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PSA to All Women: Stop Being Nice, Opt for Assertiveness

When speaking, women unknowingly undermine themselves through a number of ways. For example, we use adverbs such as “just” and “actually” (e.g., “I just want to add…” or “I actually want to say…”). By using these adverbs, we immediately made the rest of our sentences sound trivial and unimportant. Another example would be using qualifiers such as “I think…” or “I’m no expert but…". Using a qualifier before the rest of your sentence inherently downplays your idea. As a woman, I am constantly guilty of this. In my class discussions, I feel this need to start my every sentence with “I’m sorry but…” or “I just think that...” when I chime in. And while it sounds harmless, my need to do this originates from my desire to sound nice and friendly and ensure that I am not stepping on any toes with my thoughts or opinions. Ultimately, I am more concerned with being likable than smart. But if you were to ask me directly, I would tell you that I want to be seen as smart more than likableand this is the problem. Logically, women want to be seen as smart and capablebecause we arebut subconsciously, we care just as much about being likable because we were always taught to do so.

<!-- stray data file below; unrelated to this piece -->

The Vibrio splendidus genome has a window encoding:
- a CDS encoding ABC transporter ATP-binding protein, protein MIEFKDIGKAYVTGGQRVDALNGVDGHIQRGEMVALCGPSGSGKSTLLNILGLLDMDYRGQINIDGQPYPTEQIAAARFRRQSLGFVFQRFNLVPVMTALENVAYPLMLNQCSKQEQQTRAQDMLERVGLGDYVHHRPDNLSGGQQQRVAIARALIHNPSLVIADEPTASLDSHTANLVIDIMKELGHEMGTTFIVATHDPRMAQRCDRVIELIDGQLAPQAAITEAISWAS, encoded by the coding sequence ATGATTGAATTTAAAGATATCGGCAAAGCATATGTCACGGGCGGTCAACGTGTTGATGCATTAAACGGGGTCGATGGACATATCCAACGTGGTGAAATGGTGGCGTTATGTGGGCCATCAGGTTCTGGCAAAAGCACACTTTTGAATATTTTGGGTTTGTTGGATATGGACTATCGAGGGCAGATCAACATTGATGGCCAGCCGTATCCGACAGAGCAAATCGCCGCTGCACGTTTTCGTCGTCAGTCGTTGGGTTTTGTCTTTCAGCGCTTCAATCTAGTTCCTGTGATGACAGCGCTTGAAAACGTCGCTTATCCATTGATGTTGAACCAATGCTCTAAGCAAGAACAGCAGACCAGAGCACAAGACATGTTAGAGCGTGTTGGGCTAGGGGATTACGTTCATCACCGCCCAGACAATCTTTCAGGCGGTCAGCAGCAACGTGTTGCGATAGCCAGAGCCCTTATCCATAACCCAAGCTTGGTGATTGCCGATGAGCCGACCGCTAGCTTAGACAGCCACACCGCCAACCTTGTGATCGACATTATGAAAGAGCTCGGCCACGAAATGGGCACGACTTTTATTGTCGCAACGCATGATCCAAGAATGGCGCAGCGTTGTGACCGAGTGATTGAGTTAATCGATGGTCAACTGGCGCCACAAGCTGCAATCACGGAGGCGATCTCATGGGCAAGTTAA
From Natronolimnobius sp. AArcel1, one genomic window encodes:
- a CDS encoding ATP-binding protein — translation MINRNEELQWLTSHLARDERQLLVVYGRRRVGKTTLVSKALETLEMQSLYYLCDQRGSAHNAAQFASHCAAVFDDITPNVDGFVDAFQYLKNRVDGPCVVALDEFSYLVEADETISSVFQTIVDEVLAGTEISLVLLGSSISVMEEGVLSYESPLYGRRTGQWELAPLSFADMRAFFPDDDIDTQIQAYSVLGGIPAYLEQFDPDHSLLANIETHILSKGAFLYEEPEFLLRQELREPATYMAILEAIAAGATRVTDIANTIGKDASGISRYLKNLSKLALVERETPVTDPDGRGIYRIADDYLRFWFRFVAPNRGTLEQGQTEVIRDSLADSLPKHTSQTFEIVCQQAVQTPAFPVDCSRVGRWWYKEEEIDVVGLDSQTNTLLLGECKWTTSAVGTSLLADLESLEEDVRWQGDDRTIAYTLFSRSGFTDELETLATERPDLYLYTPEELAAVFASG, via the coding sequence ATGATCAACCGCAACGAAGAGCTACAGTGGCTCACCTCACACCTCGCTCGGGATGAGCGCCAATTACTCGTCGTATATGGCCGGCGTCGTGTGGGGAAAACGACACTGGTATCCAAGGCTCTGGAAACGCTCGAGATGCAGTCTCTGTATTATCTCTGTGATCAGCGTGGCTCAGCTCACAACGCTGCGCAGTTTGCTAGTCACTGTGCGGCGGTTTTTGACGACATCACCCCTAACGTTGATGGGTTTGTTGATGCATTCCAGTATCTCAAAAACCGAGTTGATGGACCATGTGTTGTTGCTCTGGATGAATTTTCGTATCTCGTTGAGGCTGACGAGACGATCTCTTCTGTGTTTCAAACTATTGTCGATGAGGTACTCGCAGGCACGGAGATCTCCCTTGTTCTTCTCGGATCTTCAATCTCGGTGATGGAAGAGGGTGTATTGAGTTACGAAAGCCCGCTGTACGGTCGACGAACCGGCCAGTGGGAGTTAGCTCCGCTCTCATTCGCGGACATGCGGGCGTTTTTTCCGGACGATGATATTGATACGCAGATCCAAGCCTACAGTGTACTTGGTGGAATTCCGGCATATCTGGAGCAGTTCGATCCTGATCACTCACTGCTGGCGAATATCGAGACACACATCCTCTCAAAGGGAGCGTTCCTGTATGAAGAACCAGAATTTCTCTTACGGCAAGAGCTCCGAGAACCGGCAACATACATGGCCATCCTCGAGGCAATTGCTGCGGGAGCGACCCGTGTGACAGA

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This is an unconscious habit many women have: to apologize before asking a question or sharing an opinion. We apologize for the things that do not warrant an apology.

Perhaps its because we know that we are existing and functioning in a world that does not have space for us, and therefore, we must apologize for taking up space.

Additionally, women care so much about being seen as likable because the alternative is being labeled as “bitchy” or “bossy." This is a dilemma few men have faced, and yet, women face this in every phase of their lives from elementary school to adulthood. So how do we walk the middle line? I suggest we begin by slowly ceasing our use of passive language. In a professional environment, passive language makes a woman seem unsure and unqualified. There are other ways to show your compassion, such as allowing other people to disagree and listening to their perspective. Finallyand perhaps the hardest pill swallowit is okay to be called a “bitch." Being called a bitch doesn’t make you one. Remember that you are creating space for yourself in a world that is inherently patriarchal and sexist.  In the words of Laurel Thatcher Ulrich, “well-behaved women seldom make history."


Kathy Nguyen is a Senior at VCU. She is double majoring in Gender, Sexuality, and Women's Studies and Political Science with concentration in International Relations. Her passion includes advocating for women's reproductive rights and gun reforms. In addition to her political activism, she is a coffee snob and a Harry Potter fanatic.
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